Pest of the Month - Spider Mites

Pest of the Month - Spider Mites

Spider mite Damage, Nebraska Extension Acreage Insights July 2017. http://acreage.unl.edu/enews-july-2017
Spider mite damage on a spruce tree

Spruce spider mites are a cool season mite species, they are most active in spring and autumn. This in contrast to two spotted and red spider mites which both thrive in hot, dry, summer conditions. Many common evergreens such as dwarf Alberta spruce, Colorado blue spruce, Douglas fir, pine trees, and junipers can be infested with spruce spider mites. They are small(1/50th of an inch) and start as a pale green color before becoming brown and dark green.

Symptoms

Spruce spider mites tend to attack the oldest needles first and can therefore be found at the inner, bottom portion of the tree. As their populations build over successive years they will move into the outer portions of limbs. The earliest symptoms appear in April or May. Damaged needles will appear mottled or stippled with yellow and brown spots. These mites suck juices out from the plant creating this damage. As they continue to feed eventually the whole needle will be yellow. Damage is not normally noticed until June when injured needles turn bronze. Upon closer inspection you may notice spider like webs in the tree and if you shake branches over white pieces of paper you can see the mites themselves with the help of a magnifying glass.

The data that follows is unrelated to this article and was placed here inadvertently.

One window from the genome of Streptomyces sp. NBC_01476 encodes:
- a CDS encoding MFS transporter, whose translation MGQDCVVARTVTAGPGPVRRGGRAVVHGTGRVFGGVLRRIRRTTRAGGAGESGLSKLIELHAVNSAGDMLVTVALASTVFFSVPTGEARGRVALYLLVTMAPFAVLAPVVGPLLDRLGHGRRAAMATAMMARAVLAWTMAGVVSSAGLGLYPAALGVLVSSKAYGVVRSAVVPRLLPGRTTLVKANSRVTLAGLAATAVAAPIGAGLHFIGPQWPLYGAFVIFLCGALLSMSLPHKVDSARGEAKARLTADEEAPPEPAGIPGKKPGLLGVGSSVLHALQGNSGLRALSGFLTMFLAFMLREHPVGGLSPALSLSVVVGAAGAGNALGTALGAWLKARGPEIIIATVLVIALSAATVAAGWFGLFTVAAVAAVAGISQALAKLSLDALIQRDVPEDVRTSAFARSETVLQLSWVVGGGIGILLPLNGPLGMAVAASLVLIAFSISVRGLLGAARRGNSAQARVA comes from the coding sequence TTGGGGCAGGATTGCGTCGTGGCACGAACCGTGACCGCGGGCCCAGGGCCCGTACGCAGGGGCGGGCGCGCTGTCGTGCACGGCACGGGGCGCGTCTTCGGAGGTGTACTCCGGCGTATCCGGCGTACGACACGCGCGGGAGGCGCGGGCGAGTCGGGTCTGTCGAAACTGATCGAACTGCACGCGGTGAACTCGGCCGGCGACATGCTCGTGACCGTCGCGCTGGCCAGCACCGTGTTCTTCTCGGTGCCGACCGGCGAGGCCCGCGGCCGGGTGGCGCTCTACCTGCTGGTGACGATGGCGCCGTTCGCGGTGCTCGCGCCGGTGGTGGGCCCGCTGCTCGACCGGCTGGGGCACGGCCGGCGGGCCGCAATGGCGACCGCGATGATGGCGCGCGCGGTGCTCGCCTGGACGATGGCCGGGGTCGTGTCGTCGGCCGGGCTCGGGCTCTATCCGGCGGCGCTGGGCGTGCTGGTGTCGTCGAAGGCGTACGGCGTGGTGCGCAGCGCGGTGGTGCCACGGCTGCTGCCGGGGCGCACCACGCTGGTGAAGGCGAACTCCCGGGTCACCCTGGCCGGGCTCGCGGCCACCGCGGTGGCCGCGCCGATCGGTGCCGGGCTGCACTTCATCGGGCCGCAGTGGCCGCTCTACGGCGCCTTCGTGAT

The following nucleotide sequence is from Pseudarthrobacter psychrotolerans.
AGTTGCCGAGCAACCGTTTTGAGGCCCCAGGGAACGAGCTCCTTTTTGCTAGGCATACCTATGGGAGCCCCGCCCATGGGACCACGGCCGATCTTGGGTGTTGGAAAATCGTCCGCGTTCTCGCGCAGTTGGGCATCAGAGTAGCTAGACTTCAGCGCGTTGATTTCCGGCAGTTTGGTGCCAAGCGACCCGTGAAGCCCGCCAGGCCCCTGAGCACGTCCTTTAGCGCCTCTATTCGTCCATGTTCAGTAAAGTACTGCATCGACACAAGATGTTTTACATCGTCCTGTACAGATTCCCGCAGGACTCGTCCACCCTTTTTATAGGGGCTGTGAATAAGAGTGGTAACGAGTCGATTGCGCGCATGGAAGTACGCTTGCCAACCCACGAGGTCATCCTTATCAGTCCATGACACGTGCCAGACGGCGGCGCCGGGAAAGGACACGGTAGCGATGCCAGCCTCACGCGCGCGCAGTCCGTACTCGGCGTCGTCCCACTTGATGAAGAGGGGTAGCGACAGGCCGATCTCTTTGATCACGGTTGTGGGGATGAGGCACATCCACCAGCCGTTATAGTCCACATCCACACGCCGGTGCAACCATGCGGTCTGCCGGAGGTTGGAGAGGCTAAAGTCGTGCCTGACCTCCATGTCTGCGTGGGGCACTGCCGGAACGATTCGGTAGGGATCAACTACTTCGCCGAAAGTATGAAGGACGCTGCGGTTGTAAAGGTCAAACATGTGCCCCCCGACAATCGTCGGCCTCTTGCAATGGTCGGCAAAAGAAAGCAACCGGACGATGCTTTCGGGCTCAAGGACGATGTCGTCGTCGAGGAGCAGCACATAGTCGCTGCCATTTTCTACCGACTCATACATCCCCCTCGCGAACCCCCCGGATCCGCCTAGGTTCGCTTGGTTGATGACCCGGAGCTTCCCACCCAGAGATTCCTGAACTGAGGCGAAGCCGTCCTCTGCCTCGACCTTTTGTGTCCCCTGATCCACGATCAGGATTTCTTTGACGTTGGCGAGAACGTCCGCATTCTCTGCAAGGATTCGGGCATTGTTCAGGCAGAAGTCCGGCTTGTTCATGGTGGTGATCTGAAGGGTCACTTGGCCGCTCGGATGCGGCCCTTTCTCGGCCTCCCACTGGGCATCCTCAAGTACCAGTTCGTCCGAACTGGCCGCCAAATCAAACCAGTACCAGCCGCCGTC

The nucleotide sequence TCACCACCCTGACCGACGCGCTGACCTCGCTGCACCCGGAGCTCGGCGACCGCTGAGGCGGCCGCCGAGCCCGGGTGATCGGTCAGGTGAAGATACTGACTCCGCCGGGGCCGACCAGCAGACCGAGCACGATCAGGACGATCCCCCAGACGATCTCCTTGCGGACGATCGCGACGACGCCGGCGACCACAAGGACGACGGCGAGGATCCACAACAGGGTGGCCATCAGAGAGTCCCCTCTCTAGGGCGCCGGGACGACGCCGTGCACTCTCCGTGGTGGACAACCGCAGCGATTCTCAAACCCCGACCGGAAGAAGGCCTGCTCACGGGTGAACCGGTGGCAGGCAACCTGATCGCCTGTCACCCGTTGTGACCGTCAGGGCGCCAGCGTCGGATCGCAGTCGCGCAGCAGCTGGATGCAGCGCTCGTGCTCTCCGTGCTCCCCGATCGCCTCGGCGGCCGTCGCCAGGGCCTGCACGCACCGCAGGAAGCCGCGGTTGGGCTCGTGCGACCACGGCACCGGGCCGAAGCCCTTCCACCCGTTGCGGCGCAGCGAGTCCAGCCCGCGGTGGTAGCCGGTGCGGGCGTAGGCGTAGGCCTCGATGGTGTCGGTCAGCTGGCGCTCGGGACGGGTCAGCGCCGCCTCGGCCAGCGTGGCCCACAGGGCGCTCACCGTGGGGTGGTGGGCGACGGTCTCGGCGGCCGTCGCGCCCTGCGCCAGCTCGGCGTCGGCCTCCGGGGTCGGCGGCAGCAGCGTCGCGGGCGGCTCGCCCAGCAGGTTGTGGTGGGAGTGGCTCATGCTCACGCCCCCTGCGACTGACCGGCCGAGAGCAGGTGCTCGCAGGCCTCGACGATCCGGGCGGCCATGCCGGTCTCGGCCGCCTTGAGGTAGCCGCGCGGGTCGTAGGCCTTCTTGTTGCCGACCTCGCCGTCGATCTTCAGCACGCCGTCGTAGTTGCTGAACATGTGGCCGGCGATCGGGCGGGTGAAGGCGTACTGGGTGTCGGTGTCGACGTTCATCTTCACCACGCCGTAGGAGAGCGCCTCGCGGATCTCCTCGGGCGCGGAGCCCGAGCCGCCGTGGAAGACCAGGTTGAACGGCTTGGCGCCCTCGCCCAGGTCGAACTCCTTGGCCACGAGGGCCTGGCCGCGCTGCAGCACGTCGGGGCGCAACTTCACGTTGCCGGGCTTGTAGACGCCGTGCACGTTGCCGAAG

Life Cycle

New nymphs hatch in March and April and begin feeding and mating. With a 3 week development period there can be multiple generations in the spring.  As summer approaches and temperatures near 90° adults present will lay eggs in the needles of trees and then perish. When fall arrives the summer eggs hatch and new mites renew the same cycle that occurred in spring. Adults present at the end of autumn will mate and lay the eggs that overwinter to the next spring.

Management

Homeowners can prevent spider mites issues by routinely hosing the tree down in the spring and fall. A strong jet of water will dislodge mites and drive them from the plant. Another option would be monitoring the trees closely each spring and fall for the aforementioned symptoms and applying either a summer oil or an insecticidal soap if damage is noticed. Summer oils can cause blue spruces to become green so keep that in mind when choosing your control method. Winter or dormant oils can be applied in December or January to eliminate overwintering eggs as well. If you did not monitor your tree and have found bronzed portions in the summer, those branches will not recover and will need to be trimmed out.  

Spruce Spider Mite
Spruce Spider Mite under magnification
Image of Jonathan Larson
Jonathan Larson
Extension Educator - Entomology

Jonathan Larson is the Nebraska Extension entomologist for Douglas and Sarpy counties. His main focus is lawn and landscape pests but he also helps with bed bugs, roaches, and any other home invader that has six or more legs. Jonathan has his Bachelor of Science in Entomology from Purdue University, and his Ph.D. in Entomology from the University of Kentucky.

Contact Jonathan at:
Douglas/Sarpy County Extension
8015 W Center Rd.
Omaha, NE 68124-3175
(402) 444-7804